Home: Authors: David Osborne
Barrister Bard

Status: Member since February 25, 2009
Location: United Kingdom (Great Britain)
Articles: 33 Active Articles, resulting in 3339 views
Feedback: 2 comments on these 33 articles

TRCB - Member Profile - David Osborne

David Osborne is a successful barrister, voice actor, author, media personality and public performer.  In 1991 he hit the headlines nationwide and made legal history when he delivered his final speech to the jury entirely in verse.  For this tour de force he was dubbed the Barrister Bard.

He followed this with the publication of a short humorous book on advocacy entitled No Holds Barred written under the pseudonym of Ivor Bigg-Wigg QC.  His latest book Toby Potts in the Temple of Gloom is currently available on Amazon.

He has appeared on television and radio, most recently on BBCTV, Sky News and RTE, and has written numerous articles of topical legal interest for the press and various journals.  Go to www.david-osborne.com/blog to read a selection.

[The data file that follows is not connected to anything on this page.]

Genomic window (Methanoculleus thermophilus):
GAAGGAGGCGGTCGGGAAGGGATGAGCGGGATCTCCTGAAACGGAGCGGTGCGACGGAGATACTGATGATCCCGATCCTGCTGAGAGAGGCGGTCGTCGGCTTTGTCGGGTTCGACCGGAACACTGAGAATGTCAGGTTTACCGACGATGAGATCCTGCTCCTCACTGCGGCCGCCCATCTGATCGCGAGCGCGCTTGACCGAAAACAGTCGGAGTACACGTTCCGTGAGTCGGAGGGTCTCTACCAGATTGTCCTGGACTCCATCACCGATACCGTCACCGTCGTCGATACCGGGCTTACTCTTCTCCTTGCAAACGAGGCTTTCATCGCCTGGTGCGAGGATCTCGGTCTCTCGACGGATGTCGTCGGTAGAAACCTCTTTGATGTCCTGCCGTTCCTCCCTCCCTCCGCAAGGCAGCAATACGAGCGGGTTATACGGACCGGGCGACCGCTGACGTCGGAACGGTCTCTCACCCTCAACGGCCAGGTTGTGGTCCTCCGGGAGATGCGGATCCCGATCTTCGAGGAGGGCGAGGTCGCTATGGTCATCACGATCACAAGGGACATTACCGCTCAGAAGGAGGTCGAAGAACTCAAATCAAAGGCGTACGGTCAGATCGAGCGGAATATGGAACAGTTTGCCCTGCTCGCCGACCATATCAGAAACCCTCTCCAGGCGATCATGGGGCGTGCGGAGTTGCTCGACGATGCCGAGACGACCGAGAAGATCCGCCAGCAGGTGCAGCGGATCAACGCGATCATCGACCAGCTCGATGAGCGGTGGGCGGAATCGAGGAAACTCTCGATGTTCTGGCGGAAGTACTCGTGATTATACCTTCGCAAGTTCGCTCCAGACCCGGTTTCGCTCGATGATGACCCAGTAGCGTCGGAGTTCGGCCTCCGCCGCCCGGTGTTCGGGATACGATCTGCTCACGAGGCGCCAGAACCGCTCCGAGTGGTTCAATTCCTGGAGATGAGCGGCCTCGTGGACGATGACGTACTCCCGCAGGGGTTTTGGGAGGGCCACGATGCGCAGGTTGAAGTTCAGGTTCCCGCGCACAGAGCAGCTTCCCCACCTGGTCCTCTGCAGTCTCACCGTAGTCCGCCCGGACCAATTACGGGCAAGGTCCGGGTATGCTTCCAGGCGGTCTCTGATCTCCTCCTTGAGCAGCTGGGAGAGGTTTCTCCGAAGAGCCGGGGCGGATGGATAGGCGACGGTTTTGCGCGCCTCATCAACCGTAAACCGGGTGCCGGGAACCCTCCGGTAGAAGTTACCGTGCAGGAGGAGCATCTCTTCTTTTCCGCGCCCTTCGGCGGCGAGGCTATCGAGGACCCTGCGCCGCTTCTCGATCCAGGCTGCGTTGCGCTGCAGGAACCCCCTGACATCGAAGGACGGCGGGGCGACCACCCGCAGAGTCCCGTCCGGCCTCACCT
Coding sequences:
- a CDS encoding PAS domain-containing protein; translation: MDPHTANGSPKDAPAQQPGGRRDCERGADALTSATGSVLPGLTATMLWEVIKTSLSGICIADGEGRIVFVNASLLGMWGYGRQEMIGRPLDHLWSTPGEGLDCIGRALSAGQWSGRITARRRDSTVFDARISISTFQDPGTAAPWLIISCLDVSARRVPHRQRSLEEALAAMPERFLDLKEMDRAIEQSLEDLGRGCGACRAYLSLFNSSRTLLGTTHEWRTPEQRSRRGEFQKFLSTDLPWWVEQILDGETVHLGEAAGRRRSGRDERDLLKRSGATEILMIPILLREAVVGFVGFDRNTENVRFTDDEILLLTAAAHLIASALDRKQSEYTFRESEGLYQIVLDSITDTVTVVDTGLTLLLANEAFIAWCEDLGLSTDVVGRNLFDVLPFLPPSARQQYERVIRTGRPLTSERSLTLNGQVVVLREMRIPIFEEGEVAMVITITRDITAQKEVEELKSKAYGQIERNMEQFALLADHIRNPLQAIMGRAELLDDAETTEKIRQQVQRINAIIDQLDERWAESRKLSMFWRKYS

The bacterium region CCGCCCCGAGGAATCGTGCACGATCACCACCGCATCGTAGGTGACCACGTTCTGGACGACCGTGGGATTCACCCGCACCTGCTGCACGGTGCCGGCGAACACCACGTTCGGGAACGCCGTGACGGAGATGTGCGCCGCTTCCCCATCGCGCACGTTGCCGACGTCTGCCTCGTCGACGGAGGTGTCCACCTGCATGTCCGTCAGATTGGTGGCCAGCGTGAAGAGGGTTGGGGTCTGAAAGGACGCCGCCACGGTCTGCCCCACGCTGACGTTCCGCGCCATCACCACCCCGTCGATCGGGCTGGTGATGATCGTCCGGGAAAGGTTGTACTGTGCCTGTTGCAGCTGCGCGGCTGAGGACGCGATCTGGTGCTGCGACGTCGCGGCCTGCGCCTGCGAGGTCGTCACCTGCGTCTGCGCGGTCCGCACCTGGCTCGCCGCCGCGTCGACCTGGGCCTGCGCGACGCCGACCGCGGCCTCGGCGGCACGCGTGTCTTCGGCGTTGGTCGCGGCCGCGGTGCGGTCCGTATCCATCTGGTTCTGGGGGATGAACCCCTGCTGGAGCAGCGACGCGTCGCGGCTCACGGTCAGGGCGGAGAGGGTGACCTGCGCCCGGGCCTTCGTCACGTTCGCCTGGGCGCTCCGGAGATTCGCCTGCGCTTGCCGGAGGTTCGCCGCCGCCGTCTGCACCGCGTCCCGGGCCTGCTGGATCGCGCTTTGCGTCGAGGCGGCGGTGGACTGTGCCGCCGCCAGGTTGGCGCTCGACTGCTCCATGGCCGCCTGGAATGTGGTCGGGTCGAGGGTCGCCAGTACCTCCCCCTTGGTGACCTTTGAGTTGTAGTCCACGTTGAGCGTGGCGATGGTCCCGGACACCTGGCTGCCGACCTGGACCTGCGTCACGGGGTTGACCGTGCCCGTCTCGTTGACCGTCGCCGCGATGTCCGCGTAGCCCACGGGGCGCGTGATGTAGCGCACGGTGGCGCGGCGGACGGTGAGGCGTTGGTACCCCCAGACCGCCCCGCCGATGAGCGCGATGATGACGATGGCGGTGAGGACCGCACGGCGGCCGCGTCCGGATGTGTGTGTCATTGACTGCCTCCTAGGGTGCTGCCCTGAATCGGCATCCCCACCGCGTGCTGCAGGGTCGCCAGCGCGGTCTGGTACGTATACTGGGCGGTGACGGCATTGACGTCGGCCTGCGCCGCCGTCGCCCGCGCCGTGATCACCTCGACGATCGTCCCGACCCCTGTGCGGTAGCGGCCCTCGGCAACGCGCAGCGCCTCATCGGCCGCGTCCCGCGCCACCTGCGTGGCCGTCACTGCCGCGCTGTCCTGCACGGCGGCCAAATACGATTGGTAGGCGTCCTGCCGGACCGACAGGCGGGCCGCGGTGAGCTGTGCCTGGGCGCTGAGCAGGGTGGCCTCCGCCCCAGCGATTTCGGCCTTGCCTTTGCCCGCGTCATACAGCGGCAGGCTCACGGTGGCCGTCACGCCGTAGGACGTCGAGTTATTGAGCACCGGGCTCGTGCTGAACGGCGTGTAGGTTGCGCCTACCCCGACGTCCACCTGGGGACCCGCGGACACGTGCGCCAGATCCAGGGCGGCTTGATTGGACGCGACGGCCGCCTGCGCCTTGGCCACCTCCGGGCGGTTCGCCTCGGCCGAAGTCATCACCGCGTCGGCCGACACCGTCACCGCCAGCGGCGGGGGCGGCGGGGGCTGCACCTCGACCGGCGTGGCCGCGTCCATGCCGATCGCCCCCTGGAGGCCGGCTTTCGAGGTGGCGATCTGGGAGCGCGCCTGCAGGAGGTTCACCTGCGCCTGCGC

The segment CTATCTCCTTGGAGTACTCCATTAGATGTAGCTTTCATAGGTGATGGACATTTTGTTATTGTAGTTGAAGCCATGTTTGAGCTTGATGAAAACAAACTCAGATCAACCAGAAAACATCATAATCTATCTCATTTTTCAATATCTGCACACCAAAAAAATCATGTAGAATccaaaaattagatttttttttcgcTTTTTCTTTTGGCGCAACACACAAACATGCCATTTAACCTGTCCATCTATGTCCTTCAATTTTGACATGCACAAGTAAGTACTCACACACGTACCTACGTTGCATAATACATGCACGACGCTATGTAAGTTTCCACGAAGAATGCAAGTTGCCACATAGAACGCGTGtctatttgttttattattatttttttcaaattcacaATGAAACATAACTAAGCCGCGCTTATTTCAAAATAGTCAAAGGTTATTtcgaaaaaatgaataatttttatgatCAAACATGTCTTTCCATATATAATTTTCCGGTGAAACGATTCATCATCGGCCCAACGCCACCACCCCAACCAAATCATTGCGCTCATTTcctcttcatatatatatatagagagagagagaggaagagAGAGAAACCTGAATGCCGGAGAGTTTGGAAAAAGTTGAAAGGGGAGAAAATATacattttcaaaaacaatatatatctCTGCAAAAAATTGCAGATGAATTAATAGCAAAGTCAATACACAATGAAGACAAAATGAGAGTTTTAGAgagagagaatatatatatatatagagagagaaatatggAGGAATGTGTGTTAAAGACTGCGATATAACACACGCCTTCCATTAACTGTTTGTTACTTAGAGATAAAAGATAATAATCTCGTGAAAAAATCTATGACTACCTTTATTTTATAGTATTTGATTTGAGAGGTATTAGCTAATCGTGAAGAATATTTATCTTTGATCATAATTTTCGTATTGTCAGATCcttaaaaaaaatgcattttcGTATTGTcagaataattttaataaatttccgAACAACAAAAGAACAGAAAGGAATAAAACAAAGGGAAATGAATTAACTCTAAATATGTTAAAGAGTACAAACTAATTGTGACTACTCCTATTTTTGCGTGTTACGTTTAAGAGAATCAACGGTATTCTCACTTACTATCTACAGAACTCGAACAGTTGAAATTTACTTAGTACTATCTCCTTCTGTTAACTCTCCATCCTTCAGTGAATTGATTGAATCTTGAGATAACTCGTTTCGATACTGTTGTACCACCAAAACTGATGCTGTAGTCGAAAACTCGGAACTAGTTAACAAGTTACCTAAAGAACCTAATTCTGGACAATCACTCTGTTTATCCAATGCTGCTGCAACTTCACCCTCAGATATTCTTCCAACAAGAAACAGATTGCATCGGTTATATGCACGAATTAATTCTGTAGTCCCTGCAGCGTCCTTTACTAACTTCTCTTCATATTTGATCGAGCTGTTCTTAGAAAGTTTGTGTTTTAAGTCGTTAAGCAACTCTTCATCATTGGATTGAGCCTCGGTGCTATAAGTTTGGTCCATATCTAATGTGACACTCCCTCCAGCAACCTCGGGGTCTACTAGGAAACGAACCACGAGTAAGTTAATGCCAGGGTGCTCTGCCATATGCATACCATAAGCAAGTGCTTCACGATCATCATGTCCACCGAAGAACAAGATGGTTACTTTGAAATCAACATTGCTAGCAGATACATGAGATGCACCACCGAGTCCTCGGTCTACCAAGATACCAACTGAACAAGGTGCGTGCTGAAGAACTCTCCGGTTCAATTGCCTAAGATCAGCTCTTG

He has also written and presented two legal revues, both to full houses.  An excerpt from one of his live performances can be viewed on his website: www.david-osborne.com and clicking on ‘Theatre’.  He is an accomplished keynote and after dinner speaker. 

Children deserve a childhood and not be used by parents as bargaining tools or to claim benefits
Arguments are raging between interested parties on the art of advocacy and who best to judge the good, the bad and the downright ugly.
Trial by judge and jury should be limited to the most serious crimes.
Professor Nutt is a loose cannon on deck. He claims that alcohol is more dangerous than heroin or crack cocaine.
With the high rate of re-offending, prisoners need more help on release.
The issues of euthanasia, mercy killing and assisted suicide are likely to run and run. Is it ever ethical to help a loved one to die?
More should be done to protect women from domestic violence.
There is too much "bemoaning" about crime and punishment, and not enough action.
What's the point of having a Secret Service if it isn't secret?
Trial by jury has become prolix and boring, as the advocates have lost the art of advocacy.